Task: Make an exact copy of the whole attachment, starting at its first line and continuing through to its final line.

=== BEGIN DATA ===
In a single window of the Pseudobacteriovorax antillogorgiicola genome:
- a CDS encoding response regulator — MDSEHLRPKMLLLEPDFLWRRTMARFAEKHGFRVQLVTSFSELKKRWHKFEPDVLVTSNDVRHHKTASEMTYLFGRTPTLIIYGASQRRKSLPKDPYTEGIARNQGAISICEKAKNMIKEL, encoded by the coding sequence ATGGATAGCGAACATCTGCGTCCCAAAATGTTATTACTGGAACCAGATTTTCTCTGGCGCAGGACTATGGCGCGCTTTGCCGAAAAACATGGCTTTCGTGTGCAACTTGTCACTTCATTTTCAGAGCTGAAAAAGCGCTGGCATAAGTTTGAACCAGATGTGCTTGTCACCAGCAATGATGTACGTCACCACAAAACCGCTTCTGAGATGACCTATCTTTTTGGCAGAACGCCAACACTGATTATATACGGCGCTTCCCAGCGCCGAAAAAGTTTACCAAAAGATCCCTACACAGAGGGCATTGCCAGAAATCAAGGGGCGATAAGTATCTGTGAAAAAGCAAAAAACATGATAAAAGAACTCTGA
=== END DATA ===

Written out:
In a single window of the Pseudobacteriovorax antillogorgiicola genome:
- a CDS encoding response regulator — MDSEHLRPKMLLLEPDFLWRRTMARFAEKHGFRVQLVTSFSELKKRWHKFEPDVLVTSNDVRHHKTASEMTYLFGRTPTLIIYGASQRRKSLPKDPYTEGIARNQGAISICEKAKNMIKEL, encoded by the coding sequence ATGGATAGCGAACATCTGCGTCCCAAAATGTTATTACTGGAACCAGATTTTCTCTGGCGCAGGACTATGGCGCGCTTTGCCGAAAAACATGGCTTTCGTGTGCAACTTGTCACTTCATTTTCAGAGCTGAAAAAGCGCTGGCATAAGTTTGAACCAGATGTGCTTGTCACCAGCAATGATGTACGTCACCACAAAACCGCTTCTGAGATGACCTATCTTTTTGGCAGAACGCCAACACTGATTATATACGGCGCTTCCCAGCGCCGAAAAAGTTTACCAAAAGATCCCTACACAGAGGGCATTGCCAGAAATCAAGGGGCGATAAGTATCTGTGAAAAAGCAAAAAACATGATAAAAGAACTCTGA